Grey mist softens the black night, turning twenty individuals—strung out in a line of silently observant walkers—into a singular mass. We move slowly in a wide circle around the edge of the island, faces down, our head torches drill into the ground and creating an ever-fluctuating dance of fairy lights over grass. Once every ten years, the shearwater census absorbs the lives and night time attention of island staff and an ever-changing population of volunteers. Tonight, I am the backstop, walking the cliff to protect this week’s volunteers—unfamiliar with the terrain—from plunging through the mist to invisible rocks below.
Through the velvet grey, the cliff edge is visible only as a half-erased line that merges into open sky. All it would take is a single mis-step, calculated or otherwise, and I would vanish into the mist, unseen, unheard, unnoticed. As long as I see the others, I am seen. I exist. The border of reality, only yards away, must be resisted.
Born in black and airless holes in the ground, the fledgling shearwaters emerge at night, climbing to the highest point they can find—a small rock, a dense clump of bracken, or one of the spongy, grassy knolls that litter this trip-hazard of a landscape. They stretch their wings, lean into the wind, and practice for the coming night when, soft down expended, adult plumage complete, they will launch themselves from the cliff for the first time, and into a new life.
It is the height of damp Welsh summer on an island where the only light pollution comes from the stars. On clear nights, when predatory gulls have the advantage, far fewer birds emerge from their protective burrows. But in the days following a full moon, the island is littered with stripped corpses—wings and keel bones connected by strings of inedible gristle—consumed bellies facing the sky in an position of open submission.
On clouded and foggy nights such as this, when visibility is low, we catch many, many more—extending the process and the time we spend in the exposing damp. Every night for a month we return to our task, exhausting ourselves with the endless cycle of catching, ringing, releasing—adding to the collective knowledge of a disappearing species.
To my left, Paul and Steve moderate our pace. With only two ringers and hundreds of juvenile birds to be banded, we make slow progress.
Paul calls us all to a gentle halt. The ringers need time to catch up with the glut of birds. The catchers descend to the ground, soaking up a few sleep-deprived moments of relaxation. I do a quick head count—picking out circles of black heads in the grey. It is going to be a long night.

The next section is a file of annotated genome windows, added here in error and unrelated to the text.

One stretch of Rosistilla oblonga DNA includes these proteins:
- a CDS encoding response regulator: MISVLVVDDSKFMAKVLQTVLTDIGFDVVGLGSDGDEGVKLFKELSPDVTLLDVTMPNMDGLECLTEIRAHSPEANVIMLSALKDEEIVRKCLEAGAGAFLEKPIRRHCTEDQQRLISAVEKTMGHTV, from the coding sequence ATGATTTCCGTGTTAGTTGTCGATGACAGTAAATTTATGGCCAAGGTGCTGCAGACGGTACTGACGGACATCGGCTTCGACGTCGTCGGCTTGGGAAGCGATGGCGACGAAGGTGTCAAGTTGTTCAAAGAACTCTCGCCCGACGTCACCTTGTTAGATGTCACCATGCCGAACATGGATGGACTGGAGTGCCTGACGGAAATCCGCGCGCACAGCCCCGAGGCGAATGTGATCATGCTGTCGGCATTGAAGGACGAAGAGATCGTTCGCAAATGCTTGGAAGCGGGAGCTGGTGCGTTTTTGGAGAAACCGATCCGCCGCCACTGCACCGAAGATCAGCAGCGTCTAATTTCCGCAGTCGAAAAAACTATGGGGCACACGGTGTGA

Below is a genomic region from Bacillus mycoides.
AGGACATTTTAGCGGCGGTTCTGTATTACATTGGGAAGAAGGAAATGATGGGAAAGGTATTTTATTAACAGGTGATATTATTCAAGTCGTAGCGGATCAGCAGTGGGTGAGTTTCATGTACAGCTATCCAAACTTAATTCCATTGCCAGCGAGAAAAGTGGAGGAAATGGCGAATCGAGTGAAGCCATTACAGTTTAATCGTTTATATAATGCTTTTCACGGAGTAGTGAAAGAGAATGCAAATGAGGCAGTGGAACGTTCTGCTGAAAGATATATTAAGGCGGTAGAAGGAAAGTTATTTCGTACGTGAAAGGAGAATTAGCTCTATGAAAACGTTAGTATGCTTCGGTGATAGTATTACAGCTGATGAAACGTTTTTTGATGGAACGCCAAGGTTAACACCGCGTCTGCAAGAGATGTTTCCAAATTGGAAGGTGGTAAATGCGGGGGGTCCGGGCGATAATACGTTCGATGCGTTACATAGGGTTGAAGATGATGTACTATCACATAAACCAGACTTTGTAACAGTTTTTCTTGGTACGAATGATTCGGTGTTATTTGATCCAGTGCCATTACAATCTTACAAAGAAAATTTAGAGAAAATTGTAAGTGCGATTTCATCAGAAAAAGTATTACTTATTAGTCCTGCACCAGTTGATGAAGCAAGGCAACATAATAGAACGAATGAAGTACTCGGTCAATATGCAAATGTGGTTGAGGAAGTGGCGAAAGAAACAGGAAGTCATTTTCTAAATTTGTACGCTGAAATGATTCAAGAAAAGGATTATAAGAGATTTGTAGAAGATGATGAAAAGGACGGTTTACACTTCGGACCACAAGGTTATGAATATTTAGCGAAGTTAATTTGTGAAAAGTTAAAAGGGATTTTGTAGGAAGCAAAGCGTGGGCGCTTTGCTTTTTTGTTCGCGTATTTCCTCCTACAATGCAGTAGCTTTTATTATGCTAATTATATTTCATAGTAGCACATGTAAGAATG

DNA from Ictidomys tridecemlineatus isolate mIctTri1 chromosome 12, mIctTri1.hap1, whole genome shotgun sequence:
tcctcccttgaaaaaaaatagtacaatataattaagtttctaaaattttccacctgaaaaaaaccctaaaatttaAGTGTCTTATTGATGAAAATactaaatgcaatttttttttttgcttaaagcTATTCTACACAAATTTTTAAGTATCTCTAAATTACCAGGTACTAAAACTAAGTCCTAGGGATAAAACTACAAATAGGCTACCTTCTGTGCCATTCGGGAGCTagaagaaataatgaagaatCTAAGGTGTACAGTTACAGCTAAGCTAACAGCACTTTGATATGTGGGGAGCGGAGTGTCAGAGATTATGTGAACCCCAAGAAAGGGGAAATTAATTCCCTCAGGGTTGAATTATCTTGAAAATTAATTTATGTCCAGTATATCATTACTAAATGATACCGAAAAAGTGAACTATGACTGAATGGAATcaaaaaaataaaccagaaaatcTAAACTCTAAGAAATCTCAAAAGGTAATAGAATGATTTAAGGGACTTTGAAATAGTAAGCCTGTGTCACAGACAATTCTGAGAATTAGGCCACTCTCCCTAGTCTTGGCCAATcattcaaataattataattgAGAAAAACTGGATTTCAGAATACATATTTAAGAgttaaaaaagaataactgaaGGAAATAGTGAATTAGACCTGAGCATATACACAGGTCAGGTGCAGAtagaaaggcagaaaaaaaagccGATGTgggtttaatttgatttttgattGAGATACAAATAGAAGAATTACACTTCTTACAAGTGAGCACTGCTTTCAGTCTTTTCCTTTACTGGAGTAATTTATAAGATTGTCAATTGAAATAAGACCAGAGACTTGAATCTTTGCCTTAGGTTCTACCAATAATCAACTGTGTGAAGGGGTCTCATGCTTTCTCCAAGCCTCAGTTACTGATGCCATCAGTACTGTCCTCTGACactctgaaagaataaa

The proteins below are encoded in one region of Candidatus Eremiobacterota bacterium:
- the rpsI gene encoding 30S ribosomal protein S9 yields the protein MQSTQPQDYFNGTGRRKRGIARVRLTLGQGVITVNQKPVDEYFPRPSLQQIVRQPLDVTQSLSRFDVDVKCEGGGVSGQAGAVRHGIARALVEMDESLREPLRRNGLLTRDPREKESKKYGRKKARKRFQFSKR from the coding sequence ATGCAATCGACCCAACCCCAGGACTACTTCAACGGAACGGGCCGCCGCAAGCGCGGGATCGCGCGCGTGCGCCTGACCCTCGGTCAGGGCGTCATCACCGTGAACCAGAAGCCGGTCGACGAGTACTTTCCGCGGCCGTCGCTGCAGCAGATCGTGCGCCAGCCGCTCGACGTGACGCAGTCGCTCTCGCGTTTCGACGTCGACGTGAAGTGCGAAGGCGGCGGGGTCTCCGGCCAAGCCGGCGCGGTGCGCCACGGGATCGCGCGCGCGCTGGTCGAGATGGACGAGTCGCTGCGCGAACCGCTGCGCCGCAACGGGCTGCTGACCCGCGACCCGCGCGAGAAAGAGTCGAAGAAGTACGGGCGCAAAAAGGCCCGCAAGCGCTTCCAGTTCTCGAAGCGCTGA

The voices of rest of the team, catch me softly. Conversation is minimal.
Encased from head to toe in synthetic wool and an armour of Goretex, I lie back in the bracken. The delicate tracery of leaves rises around me, framing my vision of the sky and entombing me in a comforting — damp — black — hole. I could sleep here forever. I face my head torch into the direction of the gentlest of softly soaking mizzles. A vortex of stars—the finest of rain drops caught in the torch light—rushes toward me in the black, sucking me in, inescapable, catching the light and spitting it out, spent, at the periphery of my vision.
—Wooooooowwwwwww — —
Beside me, Becca is in a vortex of her own.
—Who needs LSD?
My early memories are minimal—a few staccato moments without context. Having packed my life into boxes for a move several years ago, I never had the space to unpack my books and photos. I lost my tenuous connection to my own memory. I lost myself. I stopped writing.
Three years later, I bought a wall of bookshelves. I spent days unpacking, sorting and filing memories—finding snippets of myself from pre-teen to young adult in a forgotten album. I started to write again—short pieces inspired by photos and drawings—recovering insignificant days or moments which collectively add up to me.
Posts in the Traces category are part of an ongoing project to recover and tell these memories.
Skomer Island NNR, off the Pembrokeshire coast is home to one of the world’ largest colonies
of Manx Shearwaters Puffinus puffinus. The island is open to visitors from April to September, but if you want to experience the shearwaters, you’ll need to book an overnight visit. The shearwater census still takes place every ten years but, due to funding restrictions, the long nights of ringing are no more and a different approach has been adopted.